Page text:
Between startups and fintechs, the atmosphere is one of optimism. Bruno Diniz, the director-president of the Fintech of Abstartups Committee, says that the representative entities will actively participate in the discussions concerning the sandbox, in the work group of the Financial Innovation Laboratory (LAB), created by the Interamerican Bank of Development (BID), the Brazilian Association of Development (ABDE), and the CVM.
“The CVM became the leader and we positively valued the document that went on to the public consultation. Susep and the Central Bank also participate of LAB. The idea was to create mechanisms, so that the three sandboxes communicate between each other, because it is possible that businesses might overlap in the spheres of the three regulators,” observes Diniz.
Diego Perez, the director-executive of the Brazilian Association of Fintechs (ABFintech) and co-founder of crowdfunding Start Me Up (SMU), considers that the protocol is very complete. A positive fact is the following of the model in the United Kingdom, which has had major success. The ABFintech created to work group among the associates and a group of jurists to elaborate the pleas.
“The idea is to glue together those that are regulated by the CVM—equity crowdfunding, robo advisors, peer to peer lending, and investments—and discuss which point of the regulation policies can be adjusted or modified,” highlights Perez.
He explains that in crowdfunding regulation, there was already an informal model of experimentation. Now the regulation of a secondary market is being studied. The topic is already being discussed among companies of the segment and there are no obstacles to a parallel regulation.
“Nowadays the blockchain technology allows an improved efficiency and democratization of the capital markets and could come to be used in the secondary market of crowdfunding,” says Perez.
Carlos Russo, director of investments of Transfero, says that the sandbox might be able to bring regulatory transparency to the operational models of the company, which deals with digital coins. There are three business models: operations focused on buying and selling of digital coins, management of digital assets, and tokenization of assets. The last two are within the scope of CVM.
The management of digital assets is establishing an off-shore fund that will later be linked to a fund in Brazil. The tokenization operation deals with the emission of digital coins (ICO).
“Today the CVM exempts the management of digital assets of any license, given that it does not engage with securities assets. We imagine that the autarchy will consider incorporating the regulatory framework of other managing bodies to their managing model,”, says Russo.
In the case of tokenization, due to the juridical precariousness, no company to this day risked offering an ICO in Brazil. There are two types of frameworks: the issuing of a utility token, which does not have a securities asset; and the issuing of a token with the characteristics of a securities asset, which requires a similar process to that of a traditional IPO. “For that reason we recommend our clients to complete the issuing of tokens abroad,” justifies Russo.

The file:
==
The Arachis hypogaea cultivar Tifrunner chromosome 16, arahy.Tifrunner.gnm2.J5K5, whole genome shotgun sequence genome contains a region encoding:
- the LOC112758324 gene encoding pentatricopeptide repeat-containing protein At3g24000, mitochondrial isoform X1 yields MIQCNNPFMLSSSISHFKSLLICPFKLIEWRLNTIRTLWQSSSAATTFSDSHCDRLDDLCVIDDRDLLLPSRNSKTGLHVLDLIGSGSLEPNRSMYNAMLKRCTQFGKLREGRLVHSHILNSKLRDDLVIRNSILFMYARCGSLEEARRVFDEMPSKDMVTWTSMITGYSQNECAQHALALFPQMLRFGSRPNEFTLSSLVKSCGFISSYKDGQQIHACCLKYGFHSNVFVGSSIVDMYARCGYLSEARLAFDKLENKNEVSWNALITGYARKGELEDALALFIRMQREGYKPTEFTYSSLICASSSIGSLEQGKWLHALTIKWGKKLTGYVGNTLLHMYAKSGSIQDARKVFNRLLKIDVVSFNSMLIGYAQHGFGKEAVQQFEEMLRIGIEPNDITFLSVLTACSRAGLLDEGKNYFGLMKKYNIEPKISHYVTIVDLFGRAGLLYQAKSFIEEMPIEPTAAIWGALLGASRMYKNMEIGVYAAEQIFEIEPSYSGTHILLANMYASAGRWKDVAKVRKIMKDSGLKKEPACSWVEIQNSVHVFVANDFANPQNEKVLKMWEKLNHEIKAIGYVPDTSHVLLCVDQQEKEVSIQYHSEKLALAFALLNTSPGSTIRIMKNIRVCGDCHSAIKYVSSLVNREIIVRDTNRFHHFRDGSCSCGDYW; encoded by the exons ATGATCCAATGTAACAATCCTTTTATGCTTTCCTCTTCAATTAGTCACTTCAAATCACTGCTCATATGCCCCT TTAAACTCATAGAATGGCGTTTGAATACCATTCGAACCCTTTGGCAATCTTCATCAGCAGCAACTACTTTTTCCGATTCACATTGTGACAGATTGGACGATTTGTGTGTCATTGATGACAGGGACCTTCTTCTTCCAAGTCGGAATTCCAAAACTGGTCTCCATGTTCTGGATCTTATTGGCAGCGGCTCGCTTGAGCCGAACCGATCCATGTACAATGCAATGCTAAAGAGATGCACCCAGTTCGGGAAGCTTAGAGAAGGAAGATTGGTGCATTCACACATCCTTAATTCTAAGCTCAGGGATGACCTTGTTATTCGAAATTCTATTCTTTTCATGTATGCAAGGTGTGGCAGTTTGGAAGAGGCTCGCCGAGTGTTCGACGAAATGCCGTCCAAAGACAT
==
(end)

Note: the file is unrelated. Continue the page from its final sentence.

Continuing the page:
He informs that he will propose a public consultation that the CVM adopt for tokenization of assets a normative instruction similar to that of IN 588, which regulates crowdfunding and stipulates that companies with revenues up to BRL 10 million per year can access through crowdfunding the capital of investors.
Credit and open banking can also progress with the sandbox
Rafael Pereira, president of the Brazilian Association of Digital Credit (ABCD), says that the sandbox of the CVM could benefit a segment of credit, since everywhere there is a tendency of narrowing the connection between credit and the capital markets.
“Abroad there is an integration with the capital markets through the securing of receivables and credit investment funds. We already have some experience with FIDC (Investment Fund in Credit Rights), and the sandbox of the CVM could simplify the use of these devices,” argues Pereira.
Rafaella de Palermo Peres, juridical director of Guiabolso, says that one of the benefits of the sandbox is to create a friendly environment for innovation and competition, to the benefit of consumers. “Today there are no incentives for banks to innovate because the system is focused on the dominant position that is consolidated. Once there is an opening for those types of shifts, the objective is to incentivize all players, both big and small,” summarizes Rafaella.
Alexandre Lara, founder and CEO of Blue 365, informs that even if the company is not subject to the supervision of the CVM, the initiative of launching the sandbox is welcome. The 365 operates with the analysis of client behavior and how to help them negotiate their debts and recover credit.
“We are expecting more maturity from the initiative, so as to test open banking projects. There is the opportunity of an improved customer service, since knowing the details of their relations with a financial institution qualifies us in a better way,” says Lara.
He emphasizes that Blue 365, since it deals with the analysis of client data, is subject to the General Law of Personal Data Protection. “We have to obtain or opt in the client and act with clarity and transparency so that he understands the use of his information,” says Lara.